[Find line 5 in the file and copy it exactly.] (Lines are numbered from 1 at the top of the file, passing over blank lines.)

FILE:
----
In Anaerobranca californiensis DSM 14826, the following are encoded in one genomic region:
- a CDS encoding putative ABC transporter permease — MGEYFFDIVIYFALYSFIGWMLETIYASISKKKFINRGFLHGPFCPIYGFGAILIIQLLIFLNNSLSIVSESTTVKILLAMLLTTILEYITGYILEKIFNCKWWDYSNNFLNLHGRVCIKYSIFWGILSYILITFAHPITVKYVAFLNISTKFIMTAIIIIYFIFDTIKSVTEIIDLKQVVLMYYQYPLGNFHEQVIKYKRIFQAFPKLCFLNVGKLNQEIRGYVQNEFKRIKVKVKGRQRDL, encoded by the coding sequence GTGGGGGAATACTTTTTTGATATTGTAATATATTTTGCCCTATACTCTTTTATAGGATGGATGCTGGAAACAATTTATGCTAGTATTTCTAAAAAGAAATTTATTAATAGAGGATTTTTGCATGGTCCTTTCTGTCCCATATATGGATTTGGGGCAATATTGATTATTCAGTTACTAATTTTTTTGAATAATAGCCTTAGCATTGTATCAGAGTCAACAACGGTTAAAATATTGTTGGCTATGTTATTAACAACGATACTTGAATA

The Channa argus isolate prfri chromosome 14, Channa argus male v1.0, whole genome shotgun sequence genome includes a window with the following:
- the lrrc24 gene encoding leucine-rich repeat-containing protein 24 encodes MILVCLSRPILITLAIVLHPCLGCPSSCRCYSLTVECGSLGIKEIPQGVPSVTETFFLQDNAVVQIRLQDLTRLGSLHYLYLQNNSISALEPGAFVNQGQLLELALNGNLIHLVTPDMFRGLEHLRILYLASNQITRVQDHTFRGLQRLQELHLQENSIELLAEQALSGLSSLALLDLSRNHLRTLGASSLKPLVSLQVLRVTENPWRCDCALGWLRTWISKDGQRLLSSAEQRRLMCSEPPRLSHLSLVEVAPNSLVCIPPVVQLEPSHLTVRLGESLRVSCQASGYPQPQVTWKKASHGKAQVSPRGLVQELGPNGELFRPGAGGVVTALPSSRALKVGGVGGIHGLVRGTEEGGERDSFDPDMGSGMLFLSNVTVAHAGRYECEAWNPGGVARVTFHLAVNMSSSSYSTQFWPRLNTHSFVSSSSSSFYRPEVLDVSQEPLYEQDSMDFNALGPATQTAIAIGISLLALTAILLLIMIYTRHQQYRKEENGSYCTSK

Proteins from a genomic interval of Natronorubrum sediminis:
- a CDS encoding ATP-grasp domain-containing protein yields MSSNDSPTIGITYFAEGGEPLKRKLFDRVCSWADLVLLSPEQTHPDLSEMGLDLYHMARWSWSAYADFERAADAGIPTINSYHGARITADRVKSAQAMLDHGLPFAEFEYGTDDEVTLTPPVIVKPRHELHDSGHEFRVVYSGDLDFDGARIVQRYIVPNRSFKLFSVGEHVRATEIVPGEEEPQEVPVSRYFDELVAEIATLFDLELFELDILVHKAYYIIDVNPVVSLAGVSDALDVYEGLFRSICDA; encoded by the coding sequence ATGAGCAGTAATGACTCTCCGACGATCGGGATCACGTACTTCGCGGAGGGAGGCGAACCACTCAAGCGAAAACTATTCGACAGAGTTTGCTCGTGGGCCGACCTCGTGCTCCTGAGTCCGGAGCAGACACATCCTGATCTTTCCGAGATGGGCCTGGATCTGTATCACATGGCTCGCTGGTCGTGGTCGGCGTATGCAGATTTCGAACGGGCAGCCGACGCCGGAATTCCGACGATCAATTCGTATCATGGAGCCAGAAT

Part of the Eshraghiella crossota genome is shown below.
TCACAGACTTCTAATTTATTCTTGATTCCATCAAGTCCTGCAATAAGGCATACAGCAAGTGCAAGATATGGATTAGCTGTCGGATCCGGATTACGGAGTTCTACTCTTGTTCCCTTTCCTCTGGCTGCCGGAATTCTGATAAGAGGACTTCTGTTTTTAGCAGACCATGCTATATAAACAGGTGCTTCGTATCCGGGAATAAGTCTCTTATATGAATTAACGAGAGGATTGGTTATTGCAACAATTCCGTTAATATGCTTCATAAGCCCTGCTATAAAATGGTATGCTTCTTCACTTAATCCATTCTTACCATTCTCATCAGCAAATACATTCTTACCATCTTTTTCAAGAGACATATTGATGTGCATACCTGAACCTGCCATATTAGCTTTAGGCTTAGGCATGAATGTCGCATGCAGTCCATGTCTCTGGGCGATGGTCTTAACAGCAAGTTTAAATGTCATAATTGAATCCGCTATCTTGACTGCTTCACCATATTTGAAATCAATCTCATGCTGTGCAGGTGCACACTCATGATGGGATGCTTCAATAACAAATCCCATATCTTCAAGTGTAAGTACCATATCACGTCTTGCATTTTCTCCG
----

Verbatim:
Proteins from a genomic interval of Natronorubrum sediminis: